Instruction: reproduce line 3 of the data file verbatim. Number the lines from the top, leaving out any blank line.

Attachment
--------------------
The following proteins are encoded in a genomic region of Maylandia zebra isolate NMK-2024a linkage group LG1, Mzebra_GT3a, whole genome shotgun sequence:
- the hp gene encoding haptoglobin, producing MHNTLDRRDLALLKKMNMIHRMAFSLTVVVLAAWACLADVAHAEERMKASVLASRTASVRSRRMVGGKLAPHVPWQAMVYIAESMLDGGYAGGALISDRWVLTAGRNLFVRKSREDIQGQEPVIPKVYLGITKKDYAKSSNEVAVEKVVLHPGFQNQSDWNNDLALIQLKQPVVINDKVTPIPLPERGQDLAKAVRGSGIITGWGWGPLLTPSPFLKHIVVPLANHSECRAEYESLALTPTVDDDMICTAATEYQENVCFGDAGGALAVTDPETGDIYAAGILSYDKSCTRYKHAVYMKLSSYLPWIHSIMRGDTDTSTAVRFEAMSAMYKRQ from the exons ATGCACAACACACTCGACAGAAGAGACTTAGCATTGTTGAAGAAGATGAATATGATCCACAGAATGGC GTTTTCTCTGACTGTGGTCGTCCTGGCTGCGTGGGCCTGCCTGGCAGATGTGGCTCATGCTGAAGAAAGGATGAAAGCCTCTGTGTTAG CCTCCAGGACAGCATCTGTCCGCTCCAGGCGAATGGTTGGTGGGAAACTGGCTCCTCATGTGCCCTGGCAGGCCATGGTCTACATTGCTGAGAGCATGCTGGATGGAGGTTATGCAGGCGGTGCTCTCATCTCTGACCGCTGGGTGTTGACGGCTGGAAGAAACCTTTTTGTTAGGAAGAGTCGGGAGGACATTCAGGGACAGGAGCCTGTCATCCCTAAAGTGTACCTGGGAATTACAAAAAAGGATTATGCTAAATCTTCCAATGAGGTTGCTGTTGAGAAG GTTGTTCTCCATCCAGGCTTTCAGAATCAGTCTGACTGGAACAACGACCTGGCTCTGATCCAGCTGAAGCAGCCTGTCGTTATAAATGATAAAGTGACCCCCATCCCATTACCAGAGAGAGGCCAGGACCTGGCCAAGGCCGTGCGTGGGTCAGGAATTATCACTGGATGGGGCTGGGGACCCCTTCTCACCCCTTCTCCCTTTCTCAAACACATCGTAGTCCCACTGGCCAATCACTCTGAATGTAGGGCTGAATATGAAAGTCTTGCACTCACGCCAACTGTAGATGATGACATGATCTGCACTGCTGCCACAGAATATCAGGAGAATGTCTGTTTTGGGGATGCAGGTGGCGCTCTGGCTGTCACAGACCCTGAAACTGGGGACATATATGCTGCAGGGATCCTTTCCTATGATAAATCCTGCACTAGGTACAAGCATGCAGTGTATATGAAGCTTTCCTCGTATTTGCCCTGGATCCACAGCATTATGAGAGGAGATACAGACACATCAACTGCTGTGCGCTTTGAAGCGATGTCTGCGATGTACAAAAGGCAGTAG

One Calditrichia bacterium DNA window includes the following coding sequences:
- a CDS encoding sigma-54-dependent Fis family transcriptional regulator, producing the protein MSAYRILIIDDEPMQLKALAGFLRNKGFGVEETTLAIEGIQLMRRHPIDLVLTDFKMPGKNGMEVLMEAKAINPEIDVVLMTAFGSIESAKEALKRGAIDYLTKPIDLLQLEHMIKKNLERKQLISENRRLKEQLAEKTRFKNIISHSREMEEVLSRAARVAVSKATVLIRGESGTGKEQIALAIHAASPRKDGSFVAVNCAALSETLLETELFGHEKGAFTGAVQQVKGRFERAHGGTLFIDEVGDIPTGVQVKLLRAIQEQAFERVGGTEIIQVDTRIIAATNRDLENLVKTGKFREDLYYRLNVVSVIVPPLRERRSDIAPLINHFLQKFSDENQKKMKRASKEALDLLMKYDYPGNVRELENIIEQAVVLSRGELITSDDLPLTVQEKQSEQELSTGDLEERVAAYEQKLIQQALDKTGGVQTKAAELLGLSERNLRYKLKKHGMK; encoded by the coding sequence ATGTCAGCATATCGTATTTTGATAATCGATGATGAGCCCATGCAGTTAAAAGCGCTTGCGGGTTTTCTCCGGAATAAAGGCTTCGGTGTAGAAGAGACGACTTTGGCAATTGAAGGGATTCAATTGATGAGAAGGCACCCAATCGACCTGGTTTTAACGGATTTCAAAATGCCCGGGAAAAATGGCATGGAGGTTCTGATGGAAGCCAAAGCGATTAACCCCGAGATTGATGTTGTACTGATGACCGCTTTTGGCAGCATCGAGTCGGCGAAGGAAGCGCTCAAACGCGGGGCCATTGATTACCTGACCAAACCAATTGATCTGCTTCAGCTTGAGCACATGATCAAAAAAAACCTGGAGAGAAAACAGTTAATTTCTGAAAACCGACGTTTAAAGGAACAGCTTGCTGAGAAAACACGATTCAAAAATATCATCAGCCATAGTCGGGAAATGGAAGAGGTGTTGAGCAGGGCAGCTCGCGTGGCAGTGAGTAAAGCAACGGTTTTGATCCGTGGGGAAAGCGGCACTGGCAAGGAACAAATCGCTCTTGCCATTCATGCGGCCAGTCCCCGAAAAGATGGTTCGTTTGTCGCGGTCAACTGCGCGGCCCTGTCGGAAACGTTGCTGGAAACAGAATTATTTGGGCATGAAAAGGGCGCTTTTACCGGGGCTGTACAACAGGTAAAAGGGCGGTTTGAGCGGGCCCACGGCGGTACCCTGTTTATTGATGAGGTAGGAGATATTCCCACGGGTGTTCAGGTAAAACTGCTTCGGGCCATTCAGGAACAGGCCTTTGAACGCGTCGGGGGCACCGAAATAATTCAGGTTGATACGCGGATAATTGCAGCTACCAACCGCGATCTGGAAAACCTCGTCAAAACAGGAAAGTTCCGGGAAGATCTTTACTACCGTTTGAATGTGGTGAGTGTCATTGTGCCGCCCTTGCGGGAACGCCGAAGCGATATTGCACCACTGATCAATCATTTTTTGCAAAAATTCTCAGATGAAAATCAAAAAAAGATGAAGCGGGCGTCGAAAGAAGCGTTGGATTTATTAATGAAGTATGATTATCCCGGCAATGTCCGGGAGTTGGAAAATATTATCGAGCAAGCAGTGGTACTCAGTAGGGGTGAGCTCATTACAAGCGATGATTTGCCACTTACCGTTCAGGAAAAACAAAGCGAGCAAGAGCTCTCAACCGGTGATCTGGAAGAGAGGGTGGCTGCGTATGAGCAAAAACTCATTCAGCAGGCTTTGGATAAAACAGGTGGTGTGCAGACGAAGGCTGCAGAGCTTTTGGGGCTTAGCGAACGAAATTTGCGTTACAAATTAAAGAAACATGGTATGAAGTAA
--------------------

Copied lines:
One Calditrichia bacterium DNA window includes the following coding sequences: